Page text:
TELE-audiovision - Weltweit größte Digital TV Fachzeitschrift - page 160

TELE-audiovision International — The World‘s Largest Digital TV Trade Magazine
— 1 -12/2013
New DVB Standards
The DVB-S2 standard was first pub-
lished in 2005. While the performance
it offers may still impress us nowadays,
the advances in technology and grow-
ing demand for higher and higher data
rates make the satellite industry search
for even more efficient ways to transfer
huge amount of data most notably the
high demands generated by Ultra High
Definition TV (UHDTV) and high speed
IP services over satellite.
Recently in TELE-audiovision 07-
08/2013 we have published a feature
articles about the new UHDTV standard
and the video compression standard
HEVC, also known as H.265 – a suc-
cessor of MPEG-4 (H.264). These new
solutions require new hardware and
software. It makes a good moment to
improve also the modulation, coding
and error correction standard as de-
fined by the DVB-S2 standard.
As the proposed improvements have
not yet been blessed by the DVB or-
ganization we will call them the pro-
posed extensions to DVB-S2. However,
real hardware devices have been built
and various test have been performed
to prove these new concepts. These
new DVB-S2 extensions are labelled as
DVB-S2EB1, DVB-Sx or even DVB-S3
although such a standard does not yet
officially exist in this moment.
The proposed extensions can give a
20% increase in data rate compared
to DVB-S2 in DTH (Direct-To-Home)
broadcasts. For professional services,
like VSAT communication, the gain can
be as high as 64%.
So, what exactly are these exten-
sions? Here is our list:
- reduction of the roll-off factors and
the side lobes of digitally modulated
- use of wide bandwidth transponders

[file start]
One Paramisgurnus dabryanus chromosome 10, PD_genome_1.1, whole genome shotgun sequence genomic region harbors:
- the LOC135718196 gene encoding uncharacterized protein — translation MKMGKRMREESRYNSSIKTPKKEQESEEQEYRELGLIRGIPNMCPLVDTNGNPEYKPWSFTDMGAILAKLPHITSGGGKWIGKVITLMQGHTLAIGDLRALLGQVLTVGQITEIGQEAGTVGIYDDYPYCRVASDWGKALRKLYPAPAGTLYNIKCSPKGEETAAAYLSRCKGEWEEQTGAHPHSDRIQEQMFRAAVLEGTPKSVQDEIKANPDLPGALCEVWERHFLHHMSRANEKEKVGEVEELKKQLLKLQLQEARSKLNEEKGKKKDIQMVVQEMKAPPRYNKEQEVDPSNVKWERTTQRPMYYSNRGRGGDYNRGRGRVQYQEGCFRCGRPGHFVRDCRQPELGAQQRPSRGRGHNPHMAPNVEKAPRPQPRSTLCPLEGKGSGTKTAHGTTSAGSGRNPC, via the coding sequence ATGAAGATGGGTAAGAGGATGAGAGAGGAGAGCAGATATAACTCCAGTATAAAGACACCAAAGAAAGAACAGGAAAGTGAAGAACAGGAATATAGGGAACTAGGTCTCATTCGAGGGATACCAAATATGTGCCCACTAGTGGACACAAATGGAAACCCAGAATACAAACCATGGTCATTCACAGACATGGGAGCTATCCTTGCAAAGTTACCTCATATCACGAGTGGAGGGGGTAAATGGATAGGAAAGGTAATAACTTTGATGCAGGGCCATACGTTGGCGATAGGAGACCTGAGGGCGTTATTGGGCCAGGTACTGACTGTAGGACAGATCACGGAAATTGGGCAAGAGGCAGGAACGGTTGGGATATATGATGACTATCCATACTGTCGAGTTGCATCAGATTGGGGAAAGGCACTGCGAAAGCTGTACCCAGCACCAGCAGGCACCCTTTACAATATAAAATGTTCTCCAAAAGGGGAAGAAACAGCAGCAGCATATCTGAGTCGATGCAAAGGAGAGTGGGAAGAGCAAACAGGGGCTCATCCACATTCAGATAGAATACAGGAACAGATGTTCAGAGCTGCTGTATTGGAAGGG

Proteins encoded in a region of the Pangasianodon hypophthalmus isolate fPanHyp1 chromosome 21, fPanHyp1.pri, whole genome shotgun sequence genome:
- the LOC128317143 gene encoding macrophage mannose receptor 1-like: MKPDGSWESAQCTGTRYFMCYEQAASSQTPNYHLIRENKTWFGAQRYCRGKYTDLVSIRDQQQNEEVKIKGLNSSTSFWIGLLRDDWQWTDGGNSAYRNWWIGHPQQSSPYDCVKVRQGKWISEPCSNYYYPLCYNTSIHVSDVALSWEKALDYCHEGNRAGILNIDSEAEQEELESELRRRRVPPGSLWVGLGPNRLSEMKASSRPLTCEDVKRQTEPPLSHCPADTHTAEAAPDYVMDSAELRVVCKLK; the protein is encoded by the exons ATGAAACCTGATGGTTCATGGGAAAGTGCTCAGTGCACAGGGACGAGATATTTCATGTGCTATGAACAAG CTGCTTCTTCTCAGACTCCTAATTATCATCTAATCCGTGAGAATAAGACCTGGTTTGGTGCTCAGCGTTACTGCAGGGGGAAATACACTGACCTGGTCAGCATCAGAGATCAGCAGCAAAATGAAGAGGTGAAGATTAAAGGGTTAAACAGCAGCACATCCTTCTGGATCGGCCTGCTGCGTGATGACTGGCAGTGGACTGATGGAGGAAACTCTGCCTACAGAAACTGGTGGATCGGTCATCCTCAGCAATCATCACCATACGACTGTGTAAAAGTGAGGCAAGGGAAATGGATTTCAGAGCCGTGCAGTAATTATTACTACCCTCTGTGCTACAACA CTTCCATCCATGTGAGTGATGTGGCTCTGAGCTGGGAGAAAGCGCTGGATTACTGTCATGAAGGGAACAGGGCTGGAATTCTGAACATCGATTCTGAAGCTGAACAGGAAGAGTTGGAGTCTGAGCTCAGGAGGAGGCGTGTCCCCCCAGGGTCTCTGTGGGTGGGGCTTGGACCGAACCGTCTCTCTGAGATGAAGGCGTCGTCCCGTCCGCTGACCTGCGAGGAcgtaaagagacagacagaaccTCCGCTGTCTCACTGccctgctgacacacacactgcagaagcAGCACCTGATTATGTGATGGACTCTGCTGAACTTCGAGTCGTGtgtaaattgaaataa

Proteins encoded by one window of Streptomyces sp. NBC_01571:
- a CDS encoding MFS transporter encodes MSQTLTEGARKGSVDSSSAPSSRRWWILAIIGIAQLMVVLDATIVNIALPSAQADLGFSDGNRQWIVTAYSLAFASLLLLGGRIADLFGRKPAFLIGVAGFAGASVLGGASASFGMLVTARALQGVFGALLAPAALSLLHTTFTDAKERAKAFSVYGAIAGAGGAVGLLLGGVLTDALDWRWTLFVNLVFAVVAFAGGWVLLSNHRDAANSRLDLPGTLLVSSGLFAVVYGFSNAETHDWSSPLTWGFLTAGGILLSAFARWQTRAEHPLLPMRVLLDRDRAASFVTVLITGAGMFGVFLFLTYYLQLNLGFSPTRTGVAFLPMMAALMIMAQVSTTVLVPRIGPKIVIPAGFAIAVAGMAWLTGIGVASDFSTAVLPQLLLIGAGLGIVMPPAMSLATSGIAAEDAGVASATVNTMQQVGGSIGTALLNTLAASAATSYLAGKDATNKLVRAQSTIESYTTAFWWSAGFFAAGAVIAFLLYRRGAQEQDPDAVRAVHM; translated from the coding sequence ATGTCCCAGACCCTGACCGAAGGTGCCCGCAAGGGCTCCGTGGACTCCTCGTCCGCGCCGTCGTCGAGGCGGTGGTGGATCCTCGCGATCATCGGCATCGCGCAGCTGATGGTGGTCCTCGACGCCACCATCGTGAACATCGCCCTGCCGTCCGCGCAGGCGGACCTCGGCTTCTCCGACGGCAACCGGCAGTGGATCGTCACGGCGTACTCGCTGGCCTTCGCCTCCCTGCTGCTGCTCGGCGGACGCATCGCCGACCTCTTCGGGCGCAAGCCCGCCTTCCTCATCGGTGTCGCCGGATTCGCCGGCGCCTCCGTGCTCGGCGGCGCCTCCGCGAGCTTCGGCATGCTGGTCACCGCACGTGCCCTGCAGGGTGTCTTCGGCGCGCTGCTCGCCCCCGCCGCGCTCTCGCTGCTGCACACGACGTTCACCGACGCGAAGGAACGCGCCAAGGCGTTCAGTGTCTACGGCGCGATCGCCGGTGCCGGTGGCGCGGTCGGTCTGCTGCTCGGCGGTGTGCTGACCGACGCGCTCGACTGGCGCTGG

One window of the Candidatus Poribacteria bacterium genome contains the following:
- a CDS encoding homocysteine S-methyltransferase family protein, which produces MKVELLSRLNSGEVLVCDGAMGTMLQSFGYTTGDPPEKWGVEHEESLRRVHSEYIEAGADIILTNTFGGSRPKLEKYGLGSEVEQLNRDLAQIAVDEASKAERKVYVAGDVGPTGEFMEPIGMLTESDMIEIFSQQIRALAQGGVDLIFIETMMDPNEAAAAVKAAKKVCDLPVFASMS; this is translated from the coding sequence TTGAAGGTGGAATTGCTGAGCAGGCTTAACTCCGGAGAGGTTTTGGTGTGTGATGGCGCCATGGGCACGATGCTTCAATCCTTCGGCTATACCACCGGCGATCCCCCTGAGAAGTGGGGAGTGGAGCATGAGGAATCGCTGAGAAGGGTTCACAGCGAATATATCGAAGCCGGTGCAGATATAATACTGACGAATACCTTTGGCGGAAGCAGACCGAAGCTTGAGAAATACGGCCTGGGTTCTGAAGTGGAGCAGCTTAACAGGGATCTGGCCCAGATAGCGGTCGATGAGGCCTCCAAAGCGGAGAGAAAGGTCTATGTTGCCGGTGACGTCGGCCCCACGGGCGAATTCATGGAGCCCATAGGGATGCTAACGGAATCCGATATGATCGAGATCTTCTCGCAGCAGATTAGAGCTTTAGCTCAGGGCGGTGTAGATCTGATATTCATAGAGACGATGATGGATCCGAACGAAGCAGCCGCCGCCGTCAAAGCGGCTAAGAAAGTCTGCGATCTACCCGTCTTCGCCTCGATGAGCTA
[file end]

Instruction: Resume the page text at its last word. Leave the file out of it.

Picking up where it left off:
- additional modulation: 64 APSK
- more modulation and coding (MOD-
COM) schemes and forward error cor-
rection (FEC) choices and non-linear
Not all of the extensions are easy to
What‘s coming next
after DVB-S2?
Jacek Pawlowski
Figure 1. With smaller roll-offs, transponders can be squeezed closer to one another.
comprehend but in this features article
we try to help you to get a general idea
on most of them.
The roll-off factor describes the
shape of the transponder spectrum as
seen on a spectrum analyzer. Its value
tells you how close to an ideal rectan-
gular the spectrum is. The smaller it
is the more steep are the slopes of a
transponder spectrum. DVB-S requires
a roll-off of 35%, DVB-S2 of 20% and
25% while the the proposed S2 exten-
sions aim at 15%, 10% and 5%. It is
easy to understand that with smaller
roll-offs one can position transponders
closer to one another in the frequency
domain and gain a free space for ad-
ditional ones in the same Ku-Band or
However, not only (relatively) big roll-
offs prevent closer location of the DVB-
S2 transponders. So called side lobes
are normally present on both sides of
the useful signal. These are unwanted
artifacts after modulation. With today’s
technology it is possible to practically
get rid of them thanks to improved
filtering. Once they are removed, the
center frequencies of the neighboring
transponders can be set closer to one
If you take a look at Figure 2, you can
come to the conclusion that even af-
ter removing side lobes and improving
roll-offs, there is still some spectrum
wasted between the transponders. And
that’s why wideband transponders are
the next trick in improving efficiency.
Their throughput is increased to 72 Ms/
sec. When compared with the most
popular 27.5 Ms/sec transponders, the
wideband ones are three times wider in
spectral view.
Every new DVB standard introduces a
new modulation schemes. DVB-S2 end-
ed up with 32 APSK. The proposed ex-
tensions call for 64 APSK. In this modu-
lation, every symbol is made up of 6
bits. Of course, the higher the order of
modulation, the smaller the differences
in amplitude and phase between similar
symbols. We can send more data in the
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